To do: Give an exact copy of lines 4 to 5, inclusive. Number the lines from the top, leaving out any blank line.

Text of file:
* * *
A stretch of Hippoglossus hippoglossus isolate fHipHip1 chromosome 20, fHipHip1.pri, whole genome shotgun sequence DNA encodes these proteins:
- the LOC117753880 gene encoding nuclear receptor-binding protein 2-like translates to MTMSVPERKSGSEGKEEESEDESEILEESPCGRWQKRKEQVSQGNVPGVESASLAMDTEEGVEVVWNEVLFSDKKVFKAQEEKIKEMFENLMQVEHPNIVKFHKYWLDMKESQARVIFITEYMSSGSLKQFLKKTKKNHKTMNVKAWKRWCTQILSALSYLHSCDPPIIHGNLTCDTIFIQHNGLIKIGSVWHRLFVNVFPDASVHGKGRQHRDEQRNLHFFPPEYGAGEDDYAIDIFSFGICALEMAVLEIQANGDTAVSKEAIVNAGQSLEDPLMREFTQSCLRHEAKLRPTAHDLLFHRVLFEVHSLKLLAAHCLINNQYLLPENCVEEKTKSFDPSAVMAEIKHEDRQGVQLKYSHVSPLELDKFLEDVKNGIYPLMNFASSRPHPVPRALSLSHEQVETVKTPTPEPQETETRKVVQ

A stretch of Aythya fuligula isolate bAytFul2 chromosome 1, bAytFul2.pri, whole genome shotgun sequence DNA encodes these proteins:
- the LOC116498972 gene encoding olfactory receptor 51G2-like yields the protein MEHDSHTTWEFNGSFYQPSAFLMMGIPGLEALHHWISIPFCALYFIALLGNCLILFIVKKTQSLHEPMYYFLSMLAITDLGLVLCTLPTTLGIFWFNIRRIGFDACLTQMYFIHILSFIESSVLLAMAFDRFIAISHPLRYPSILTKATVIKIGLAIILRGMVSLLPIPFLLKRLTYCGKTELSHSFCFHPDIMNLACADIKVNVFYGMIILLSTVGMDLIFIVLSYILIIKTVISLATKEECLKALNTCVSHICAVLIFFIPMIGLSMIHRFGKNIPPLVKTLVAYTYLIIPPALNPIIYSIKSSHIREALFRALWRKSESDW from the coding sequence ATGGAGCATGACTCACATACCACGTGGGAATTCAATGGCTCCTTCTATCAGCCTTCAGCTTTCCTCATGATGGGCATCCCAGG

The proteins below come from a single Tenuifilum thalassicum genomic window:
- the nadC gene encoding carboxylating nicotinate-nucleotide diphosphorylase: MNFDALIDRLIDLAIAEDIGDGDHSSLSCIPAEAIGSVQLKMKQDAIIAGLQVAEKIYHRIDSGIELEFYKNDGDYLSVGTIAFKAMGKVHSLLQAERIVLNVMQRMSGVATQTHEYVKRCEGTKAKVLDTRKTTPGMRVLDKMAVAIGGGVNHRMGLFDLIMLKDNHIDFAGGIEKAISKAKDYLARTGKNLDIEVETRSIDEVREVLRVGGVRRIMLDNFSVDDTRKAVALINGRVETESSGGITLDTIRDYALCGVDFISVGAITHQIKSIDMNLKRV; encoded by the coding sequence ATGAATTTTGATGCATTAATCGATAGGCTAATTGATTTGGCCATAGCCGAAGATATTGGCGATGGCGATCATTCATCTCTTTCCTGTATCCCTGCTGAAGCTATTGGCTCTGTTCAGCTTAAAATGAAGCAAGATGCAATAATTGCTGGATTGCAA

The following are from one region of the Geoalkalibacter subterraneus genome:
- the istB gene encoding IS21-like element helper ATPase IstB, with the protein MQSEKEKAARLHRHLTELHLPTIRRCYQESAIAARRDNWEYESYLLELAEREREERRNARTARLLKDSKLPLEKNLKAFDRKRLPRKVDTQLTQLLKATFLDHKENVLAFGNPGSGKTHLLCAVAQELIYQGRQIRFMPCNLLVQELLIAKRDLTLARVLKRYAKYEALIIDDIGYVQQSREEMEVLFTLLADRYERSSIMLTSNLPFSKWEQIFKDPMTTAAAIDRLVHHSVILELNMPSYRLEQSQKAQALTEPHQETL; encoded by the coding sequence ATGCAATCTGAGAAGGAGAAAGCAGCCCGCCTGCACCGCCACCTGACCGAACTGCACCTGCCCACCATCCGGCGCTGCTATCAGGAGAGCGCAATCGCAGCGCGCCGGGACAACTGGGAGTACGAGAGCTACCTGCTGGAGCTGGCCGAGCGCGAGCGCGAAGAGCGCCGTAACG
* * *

- the LOC116498972 gene encoding olfactory receptor 51G2-like yields the protein MEHDSHTTWEFNGSFYQPSAFLMMGIPGLEALHHWISIPFCALYFIALLGNCLILFIVKKTQSLHEPMYYFLSMLAITDLGLVLCTLPTTLGIFWFNIRRIGFDACLTQMYFIHILSFIESSVLLAMAFDRFIAISHPLRYPSILTKATVIKIGLAIILRGMVSLLPIPFLLKRLTYCGKTELSHSFCFHPDIMNLACADIKVNVFYGMIILLSTVGMDLIFIVLSYILIIKTVISLATKEECLKALNTCVSHICAVLIFFIPMIGLSMIHRFGKNIPPLVKTLVAYTYLIIPPALNPIIYSIKSSHIREALFRALWRKSESDW from the coding sequence ATGGAGCATGACTCACATACCACGTGGGAATTCAATGGCTCCTTCTATCAGCCTTCAGCTTTCCTCATGATGGGCATCCCAGG

The proteins below come from a single Tenuifilum thalassicum genomic window: